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The Science of Innovation

science of innovationWhat do self-driving cars, 3-D printers, and electronic tattoos have in common?

They are all part of the “Science of Innovation,” the latest installment of the award-winning NBC Learn-National Science Foundation video series aimed at teaching kids science. Done in collaboration with the U.S. Patent and Trademark Office, the 11 videos highlight the process of invention by featuring scientists and engineers working on innovative projects across such industries as health care, energy, transportation, and agriculture.

The new series celebrates the 165th birthday of one of America’s greatest innovators, Thomas Edison, whose inventions include electric light bulbs, phonographs, and motion pictures. The featured NSF-funded scientists and engineers have all received U.S. patents for one or more aspects of their work.

In addition to the videos, related lesson plans developed by the National Science Teachers Association help middle and high school teachers highlight the science, technology, engineering, and math concepts that enable innovation. The lesson accompanying electronic tattoos, for instance, notes that inventors needed to know that electrical resistance is related to a material’s physical and chemical properties. They also had to use math to compare conductivity, while following the engineering design process led to improvements in their prototypes. The lesson then helps teachers incorporate the videos to facilitate inquiry and discussion in their classrooms.

“The next generation of innovators is sitting in our classrooms right now,” Soraya Gage, general manager of NBC Learn, said in a statement.

Each video segment can be downloaded and viewed for free at the NSF and NBCLearn websites.

science 360The segments feature such breakthrough technologies as:

Smart Concrete–by adding carbon fiber to concrete mixture, a slab of concrete is able to conduct electricity. “Smart concrete” has many potential applications, including helping structural engineers identify trouble spots in a concrete structure long before stress or cracking is visible to the human eye.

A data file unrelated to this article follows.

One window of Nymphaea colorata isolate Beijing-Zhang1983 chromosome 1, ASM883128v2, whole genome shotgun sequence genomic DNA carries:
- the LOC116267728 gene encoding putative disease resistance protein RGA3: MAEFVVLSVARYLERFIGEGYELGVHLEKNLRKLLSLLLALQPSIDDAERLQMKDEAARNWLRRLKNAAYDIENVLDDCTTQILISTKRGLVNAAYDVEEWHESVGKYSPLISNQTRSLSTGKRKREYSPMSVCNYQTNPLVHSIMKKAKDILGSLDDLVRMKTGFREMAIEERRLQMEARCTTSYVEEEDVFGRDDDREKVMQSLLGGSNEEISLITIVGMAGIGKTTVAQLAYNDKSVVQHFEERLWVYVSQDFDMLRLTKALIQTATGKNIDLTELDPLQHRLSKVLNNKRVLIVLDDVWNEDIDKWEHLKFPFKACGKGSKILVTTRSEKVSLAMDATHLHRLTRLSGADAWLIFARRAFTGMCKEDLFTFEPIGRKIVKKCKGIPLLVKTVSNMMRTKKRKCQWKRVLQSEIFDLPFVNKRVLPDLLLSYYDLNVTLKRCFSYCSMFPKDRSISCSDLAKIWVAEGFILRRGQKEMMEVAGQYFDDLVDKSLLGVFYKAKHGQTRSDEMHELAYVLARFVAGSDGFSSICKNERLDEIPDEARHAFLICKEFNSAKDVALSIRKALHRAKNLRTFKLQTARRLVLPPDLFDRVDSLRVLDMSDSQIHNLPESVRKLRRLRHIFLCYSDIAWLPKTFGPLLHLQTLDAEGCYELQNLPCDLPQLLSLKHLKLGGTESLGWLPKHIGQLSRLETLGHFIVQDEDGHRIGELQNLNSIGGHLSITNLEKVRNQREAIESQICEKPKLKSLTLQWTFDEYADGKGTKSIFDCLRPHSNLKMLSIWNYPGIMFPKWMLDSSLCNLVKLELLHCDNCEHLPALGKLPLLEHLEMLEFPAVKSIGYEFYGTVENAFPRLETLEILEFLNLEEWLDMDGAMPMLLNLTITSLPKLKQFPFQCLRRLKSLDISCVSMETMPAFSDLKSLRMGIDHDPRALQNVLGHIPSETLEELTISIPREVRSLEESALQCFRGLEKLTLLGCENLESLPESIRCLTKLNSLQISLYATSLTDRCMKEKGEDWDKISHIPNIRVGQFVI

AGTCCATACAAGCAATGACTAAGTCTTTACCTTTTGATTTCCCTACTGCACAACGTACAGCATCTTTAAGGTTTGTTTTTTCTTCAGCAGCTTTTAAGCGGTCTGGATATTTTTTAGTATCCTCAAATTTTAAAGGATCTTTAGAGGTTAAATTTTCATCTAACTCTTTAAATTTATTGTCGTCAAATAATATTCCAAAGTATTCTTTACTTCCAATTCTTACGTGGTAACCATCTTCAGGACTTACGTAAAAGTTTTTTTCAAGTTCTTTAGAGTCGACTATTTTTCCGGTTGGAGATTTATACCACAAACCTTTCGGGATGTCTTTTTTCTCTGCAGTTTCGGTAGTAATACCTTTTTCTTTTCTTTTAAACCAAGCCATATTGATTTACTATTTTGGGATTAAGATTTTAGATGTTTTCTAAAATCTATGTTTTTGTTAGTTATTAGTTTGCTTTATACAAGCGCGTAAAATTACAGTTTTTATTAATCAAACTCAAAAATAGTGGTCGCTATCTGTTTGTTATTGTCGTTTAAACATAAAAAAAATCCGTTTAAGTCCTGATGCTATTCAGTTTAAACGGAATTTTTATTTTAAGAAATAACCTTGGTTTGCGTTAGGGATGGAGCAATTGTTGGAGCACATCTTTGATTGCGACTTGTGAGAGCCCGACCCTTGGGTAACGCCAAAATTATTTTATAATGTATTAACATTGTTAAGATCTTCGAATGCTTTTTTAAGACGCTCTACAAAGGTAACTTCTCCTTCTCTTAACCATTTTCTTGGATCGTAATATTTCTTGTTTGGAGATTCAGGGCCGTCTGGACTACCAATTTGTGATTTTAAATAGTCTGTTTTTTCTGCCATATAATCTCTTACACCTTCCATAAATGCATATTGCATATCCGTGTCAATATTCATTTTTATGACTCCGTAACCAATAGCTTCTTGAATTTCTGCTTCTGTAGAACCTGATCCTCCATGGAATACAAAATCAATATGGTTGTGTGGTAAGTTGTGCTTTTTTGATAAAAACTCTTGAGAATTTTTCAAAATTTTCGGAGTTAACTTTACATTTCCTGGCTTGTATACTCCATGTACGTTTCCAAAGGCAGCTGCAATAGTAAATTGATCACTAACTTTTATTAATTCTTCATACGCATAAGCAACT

Electronic Tattoo–a micro-electronic health monitor so thin, light and portable that it can attach right to the surface of skin and go wherever a person goes. This innovation has the potential to revolutionize the field of health care technology.

3-D Printers–a three-dimensional, digital representation of an object created with a computer and then sent to an inkjet printer that builds the prototype in three-dimensions. This innovative tool is giving scientists, engineers and backyard inventors a faster, easier and less expensive way to turn their ideas into a reality.

Bionic Limbs–a robotic exoskeleton that can help people with paralysis and other physical disabilities walk again.

Biometrics-a method for capturing and analyzing the vein patterns in the white part of the eye to help identify people. Biometrics has potential applications for driver’s licenses, passports or computer identification control.

Biofuels–a new approach to producing biofuels that uses a marine bacterium called Saccharophagus degradans that otherwise is mostly known for its damaging impact on the environment.

Synthetic Diamonds–a new method for creating “synthetic diamonds” that not only creates larger diamonds, but also manipulates their toughness, hardness and color. Potential uses include cutting tools, electronics or optical materials.

Self-driving Cars–a fleet of safer, self-driving cars that use artificial intelligence to control the car.

Fuel Cell Efficiency–to operate and function efficiently, machines of all shapes and sizes need a source of energy. A series of innovations is helping to make energy conversion within fuel cells as efficient as possible.

Anti-counterfeiting Devices–biosensors designed for food and water safety are now allowing manufacturers to embed unique biomarkers into their products, helping authorities instantly detect whether they are real or fake.

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